Brussels metro shut down over terror alert

Belgium issues terror alert, closes Brussels metro because of “serious and imminent" threat of terror attack

Photo by: Reuters
Photo by: Reuters

Belgian soldiers and a police officer patrolling in central Brussels, November 21, 2015, after security was tightened in Belgium

Belgium on Saturday increased the terror alert to the highest level in its capital and shut down all of Brussels metro as a result of a “serious and imminent" threat of a terror attack.

Belgian Prime Minister Charles Michel underlined that the terror alert has been issued due to possible attacks with weapons and explosives.

“We have precise information that outlines the risk of an attack similar to the one that unfolded in Paris,” Belgian Prime Minister Charles Michel told reporters.

“It is a threat based on the theory that it would take place with arms and explosives, maybe even in several places and at the same time.”

Officials have warned people to avoid crowded places such as shopping centres, concerts and public transport stations.

Brussels transport operator STIB stated, "On the recommendation of the crisis centre of the Federal Interior Public Service, all our metro and light railway stations... will stay closed today. This is a precautionary measure."

Belgium's OCAM national crisis centre decided to raise the country’s alert level to four early Saturday, due to intelligence "signifying a very serious threat for the Brussels region."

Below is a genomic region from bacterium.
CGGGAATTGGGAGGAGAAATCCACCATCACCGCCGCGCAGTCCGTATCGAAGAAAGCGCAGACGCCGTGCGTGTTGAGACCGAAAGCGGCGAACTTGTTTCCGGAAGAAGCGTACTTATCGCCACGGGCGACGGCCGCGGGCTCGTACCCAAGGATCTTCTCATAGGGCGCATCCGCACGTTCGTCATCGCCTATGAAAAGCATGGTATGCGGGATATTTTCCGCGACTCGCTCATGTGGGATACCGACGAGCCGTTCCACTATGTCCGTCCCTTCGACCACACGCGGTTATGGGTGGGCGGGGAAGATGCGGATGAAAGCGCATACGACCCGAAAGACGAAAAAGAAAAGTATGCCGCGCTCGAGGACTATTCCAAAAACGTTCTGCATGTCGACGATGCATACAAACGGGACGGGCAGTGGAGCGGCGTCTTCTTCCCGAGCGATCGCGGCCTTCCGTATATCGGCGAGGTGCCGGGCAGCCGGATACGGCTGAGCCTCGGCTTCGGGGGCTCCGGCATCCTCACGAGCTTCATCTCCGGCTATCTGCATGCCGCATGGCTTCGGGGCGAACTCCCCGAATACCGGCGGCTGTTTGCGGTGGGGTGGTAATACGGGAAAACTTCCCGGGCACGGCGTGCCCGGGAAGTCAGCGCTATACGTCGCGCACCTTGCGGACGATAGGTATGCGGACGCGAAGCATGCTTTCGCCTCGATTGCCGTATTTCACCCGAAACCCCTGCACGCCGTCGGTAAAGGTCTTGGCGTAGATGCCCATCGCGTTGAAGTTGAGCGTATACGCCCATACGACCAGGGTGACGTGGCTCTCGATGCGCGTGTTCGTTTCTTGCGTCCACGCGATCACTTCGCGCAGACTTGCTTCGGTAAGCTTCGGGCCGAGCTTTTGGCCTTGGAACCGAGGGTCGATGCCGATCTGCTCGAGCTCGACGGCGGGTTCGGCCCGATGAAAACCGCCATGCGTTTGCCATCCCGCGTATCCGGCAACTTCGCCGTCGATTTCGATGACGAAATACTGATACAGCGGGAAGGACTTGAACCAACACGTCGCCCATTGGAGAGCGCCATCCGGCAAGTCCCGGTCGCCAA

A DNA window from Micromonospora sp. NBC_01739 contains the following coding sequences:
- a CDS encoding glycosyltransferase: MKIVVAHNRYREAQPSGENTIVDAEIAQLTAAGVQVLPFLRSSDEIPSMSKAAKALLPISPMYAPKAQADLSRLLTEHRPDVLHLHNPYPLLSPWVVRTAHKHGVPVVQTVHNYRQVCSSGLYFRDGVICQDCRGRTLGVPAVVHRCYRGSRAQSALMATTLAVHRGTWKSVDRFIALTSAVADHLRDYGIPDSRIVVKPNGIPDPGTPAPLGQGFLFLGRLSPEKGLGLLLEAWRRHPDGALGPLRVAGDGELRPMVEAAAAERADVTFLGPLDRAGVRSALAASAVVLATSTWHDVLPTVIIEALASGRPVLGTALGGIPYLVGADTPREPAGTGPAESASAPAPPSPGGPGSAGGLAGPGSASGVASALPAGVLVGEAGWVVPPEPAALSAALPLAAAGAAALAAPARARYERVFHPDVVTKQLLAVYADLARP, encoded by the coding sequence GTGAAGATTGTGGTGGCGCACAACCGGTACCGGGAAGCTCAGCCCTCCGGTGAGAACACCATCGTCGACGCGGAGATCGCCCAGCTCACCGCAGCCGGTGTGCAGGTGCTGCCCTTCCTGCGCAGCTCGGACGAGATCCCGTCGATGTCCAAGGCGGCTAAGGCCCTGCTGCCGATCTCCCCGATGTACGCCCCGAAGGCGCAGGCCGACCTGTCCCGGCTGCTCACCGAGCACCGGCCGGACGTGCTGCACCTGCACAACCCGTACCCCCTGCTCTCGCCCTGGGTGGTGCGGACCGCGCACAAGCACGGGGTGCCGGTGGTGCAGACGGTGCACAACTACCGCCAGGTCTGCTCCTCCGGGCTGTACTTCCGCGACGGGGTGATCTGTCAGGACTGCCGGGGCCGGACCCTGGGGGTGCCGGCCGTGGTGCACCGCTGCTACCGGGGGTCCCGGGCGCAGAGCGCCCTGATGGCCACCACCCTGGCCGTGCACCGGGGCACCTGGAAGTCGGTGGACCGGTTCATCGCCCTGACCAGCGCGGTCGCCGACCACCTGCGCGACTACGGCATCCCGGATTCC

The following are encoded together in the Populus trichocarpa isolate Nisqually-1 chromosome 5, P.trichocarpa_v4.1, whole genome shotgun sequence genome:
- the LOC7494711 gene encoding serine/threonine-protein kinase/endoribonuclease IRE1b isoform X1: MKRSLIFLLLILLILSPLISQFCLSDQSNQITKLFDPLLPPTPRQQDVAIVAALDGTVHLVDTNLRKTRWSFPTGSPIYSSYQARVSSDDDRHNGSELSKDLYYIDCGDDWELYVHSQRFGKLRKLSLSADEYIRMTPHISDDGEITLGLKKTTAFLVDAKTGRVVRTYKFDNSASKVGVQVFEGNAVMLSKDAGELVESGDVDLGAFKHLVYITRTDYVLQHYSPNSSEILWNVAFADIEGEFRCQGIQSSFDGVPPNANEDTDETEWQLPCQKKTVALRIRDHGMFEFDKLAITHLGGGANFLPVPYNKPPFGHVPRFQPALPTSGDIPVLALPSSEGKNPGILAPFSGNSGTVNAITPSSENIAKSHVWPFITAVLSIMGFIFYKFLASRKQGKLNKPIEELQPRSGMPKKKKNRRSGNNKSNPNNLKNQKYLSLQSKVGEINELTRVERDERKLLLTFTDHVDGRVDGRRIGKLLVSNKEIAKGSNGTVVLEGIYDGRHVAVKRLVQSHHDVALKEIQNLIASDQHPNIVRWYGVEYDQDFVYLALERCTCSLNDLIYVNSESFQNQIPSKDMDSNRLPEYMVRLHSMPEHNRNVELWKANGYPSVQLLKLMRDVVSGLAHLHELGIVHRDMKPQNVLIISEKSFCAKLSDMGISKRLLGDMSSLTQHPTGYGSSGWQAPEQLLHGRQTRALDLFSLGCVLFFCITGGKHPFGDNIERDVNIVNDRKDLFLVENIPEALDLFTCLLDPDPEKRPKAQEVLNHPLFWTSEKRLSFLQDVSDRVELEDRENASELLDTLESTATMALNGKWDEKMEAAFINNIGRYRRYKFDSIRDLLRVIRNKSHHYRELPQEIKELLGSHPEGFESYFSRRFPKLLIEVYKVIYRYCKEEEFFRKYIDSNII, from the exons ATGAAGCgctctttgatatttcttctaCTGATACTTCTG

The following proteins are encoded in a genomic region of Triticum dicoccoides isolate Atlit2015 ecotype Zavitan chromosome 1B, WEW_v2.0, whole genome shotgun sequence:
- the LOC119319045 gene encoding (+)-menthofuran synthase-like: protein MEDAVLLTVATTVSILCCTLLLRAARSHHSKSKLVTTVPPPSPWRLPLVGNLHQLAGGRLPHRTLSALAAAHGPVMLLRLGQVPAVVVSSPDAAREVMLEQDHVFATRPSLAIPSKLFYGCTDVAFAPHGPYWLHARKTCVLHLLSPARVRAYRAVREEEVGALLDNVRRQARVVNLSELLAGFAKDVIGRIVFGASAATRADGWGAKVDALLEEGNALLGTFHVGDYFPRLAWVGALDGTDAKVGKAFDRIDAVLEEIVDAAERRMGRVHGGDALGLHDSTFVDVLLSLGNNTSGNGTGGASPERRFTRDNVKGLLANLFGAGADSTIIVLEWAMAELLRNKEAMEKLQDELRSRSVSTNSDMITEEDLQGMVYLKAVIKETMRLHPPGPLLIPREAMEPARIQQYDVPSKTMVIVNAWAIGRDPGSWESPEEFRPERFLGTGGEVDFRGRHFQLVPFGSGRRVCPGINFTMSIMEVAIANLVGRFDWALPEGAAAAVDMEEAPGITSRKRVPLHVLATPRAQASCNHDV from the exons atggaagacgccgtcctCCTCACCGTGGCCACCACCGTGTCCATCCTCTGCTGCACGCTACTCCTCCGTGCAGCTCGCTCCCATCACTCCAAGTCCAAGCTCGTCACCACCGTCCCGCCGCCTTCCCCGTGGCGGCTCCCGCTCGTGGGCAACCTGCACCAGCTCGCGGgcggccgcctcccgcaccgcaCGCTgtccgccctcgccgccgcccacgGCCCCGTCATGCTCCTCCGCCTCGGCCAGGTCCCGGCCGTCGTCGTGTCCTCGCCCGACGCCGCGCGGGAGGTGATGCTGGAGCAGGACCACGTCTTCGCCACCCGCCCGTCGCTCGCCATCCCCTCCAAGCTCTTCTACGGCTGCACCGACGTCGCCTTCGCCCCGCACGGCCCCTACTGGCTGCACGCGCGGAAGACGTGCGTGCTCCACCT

However, the alert has remained at level three for the other parts of Belgium.

Many weapons were found during police raids to several homes and three suspects were arrested due to having links to the Paris attacks, the Belgian federal prosecutor's office said in a statement.

The office also said security forces did not find suicide bomb belts and explosives among the weapons and added no more details would be shared with public.

After the deadly Paris attacks, Belgium raised its alert level to three across the country. But for the first time on Saturday the level was increased to four in the capital due to a "possible" terror threat.

Suspected terrorist Salah Abdeslam, 26, left Paris and returned to his home in Brussels following the attacks. His elder brother had blown himself up at a cafe during the Paris attacks.

French authorities have claimed that the attacks were organised in Brussels by Abdelhamid Abaaoud who was a member of DAESH and was killed by French security forces during an early morning raid at an apartment in Paris on Wednesday.

In the same day, Turkish police arrested a Belgian man of Moroccan origin, Ahmed Dahmani in Antalya on the suspicion that he scouted out target locations for DAESH terrorists in Paris attacks.

Two other DAESH members were also arrested. Police identified the two other men as Syrian citizens, Ahmed Tahir and Muhammad Verd.

TRTWorld and agencies